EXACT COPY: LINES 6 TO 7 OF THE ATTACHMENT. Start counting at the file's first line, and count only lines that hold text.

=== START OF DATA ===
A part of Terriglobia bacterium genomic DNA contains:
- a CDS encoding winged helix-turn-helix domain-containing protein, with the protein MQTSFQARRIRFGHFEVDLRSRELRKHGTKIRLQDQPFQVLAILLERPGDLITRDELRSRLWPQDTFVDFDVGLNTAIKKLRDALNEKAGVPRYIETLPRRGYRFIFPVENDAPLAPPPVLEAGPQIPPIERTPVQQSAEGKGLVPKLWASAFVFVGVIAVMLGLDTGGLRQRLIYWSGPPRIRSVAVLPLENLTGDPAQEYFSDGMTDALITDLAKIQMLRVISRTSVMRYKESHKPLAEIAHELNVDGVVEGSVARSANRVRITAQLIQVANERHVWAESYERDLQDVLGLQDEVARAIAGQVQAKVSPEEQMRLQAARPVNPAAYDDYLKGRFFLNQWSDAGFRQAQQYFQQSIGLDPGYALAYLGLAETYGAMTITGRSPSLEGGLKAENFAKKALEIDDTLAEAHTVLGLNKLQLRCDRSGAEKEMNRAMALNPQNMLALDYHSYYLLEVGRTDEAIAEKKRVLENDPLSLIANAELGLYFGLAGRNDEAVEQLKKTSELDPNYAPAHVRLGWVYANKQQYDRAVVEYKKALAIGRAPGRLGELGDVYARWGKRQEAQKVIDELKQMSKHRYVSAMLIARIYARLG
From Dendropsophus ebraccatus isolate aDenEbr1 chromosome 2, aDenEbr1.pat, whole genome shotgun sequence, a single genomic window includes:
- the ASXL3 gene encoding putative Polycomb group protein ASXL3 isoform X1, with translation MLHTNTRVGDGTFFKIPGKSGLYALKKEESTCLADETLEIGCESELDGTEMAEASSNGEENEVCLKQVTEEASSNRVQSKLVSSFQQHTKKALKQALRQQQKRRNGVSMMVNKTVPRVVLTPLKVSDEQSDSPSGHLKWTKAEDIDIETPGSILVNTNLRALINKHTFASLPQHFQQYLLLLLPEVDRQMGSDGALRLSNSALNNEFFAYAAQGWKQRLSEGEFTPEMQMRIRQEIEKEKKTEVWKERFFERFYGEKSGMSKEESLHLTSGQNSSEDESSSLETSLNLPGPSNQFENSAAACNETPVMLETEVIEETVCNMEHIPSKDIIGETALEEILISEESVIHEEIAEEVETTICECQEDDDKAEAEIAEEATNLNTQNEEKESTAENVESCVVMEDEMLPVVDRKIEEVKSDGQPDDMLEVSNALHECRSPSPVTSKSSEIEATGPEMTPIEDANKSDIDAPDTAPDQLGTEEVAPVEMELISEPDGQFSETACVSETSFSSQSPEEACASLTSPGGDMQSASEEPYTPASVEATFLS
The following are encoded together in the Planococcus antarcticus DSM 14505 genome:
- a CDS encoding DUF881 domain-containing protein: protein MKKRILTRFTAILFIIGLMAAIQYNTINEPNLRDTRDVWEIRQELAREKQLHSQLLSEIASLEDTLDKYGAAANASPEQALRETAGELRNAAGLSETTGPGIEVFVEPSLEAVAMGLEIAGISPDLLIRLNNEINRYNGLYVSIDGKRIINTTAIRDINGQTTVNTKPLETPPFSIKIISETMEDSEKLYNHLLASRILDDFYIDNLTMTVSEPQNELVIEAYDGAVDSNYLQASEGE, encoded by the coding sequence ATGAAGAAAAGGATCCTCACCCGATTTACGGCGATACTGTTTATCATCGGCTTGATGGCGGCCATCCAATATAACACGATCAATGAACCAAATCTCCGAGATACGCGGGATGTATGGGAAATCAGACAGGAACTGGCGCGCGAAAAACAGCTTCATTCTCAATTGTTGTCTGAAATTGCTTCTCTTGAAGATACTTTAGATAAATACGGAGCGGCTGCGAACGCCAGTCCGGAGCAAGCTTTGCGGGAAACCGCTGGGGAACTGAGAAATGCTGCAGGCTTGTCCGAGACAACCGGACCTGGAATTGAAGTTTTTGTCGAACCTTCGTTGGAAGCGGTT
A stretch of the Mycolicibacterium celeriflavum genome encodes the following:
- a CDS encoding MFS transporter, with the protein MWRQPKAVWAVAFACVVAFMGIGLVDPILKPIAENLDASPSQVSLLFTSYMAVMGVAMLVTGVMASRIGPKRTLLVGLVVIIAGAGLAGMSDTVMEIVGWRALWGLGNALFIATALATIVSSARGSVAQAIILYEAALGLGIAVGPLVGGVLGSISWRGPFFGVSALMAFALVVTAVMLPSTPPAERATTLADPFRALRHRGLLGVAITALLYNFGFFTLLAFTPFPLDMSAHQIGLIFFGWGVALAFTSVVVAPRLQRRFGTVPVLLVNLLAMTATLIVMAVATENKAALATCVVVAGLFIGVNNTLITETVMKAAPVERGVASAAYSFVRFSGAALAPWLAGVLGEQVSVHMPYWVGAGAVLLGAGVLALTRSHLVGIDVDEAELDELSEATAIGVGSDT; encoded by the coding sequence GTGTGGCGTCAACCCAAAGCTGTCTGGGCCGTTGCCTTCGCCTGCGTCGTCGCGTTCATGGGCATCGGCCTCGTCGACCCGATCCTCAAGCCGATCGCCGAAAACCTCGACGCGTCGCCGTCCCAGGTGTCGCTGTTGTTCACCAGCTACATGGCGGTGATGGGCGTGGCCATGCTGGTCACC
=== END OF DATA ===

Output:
- a CDS encoding DUF881 domain-containing protein: protein MKKRILTRFTAILFIIGLMAAIQYNTINEPNLRDTRDVWEIRQELAREKQLHSQLLSEIASLEDTLDKYGAAANASPEQALRETAGELRNAAGLSETTGPGIEVFVEPSLEAVAMGLEIAGISPDLLIRLNNEINRYNGLYVSIDGKRIINTTAIRDINGQTTVNTKPLETPPFSIKIISETMEDSEKLYNHLLASRILDDFYIDNLTMTVSEPQNELVIEAYDGAVDSNYLQASEGE, encoded by the coding sequence ATGAAGAAAAGGATCCTCACCCGATTTACGGCGATACTGTTTATCATCGGCTTGATGGCGGCCATCCAATATAACACGATCAATGAACCAAATCTCCGAGATACGCGGGATGTATGGGAAATCAGACAGGAACTGGCGCGCGAAAAACAGCTTCATTCTCAATTGTTGTCTGAAATTGCTTCTCTTGAAGATACTTTAGATAAATACGGAGCGGCTGCGAACGCCAGTCCGGAGCAAGCTTTGCGGGAAACCGCTGGGGAACTGAGAAATGCTGCAGGCTTGTCCGAGACAACCGGACCTGGAATTGAAGTTTTTGTCGAACCTTCGTTGGAAGCGGTT
A stretch of the Mycolicibacterium celeriflavum genome encodes the following: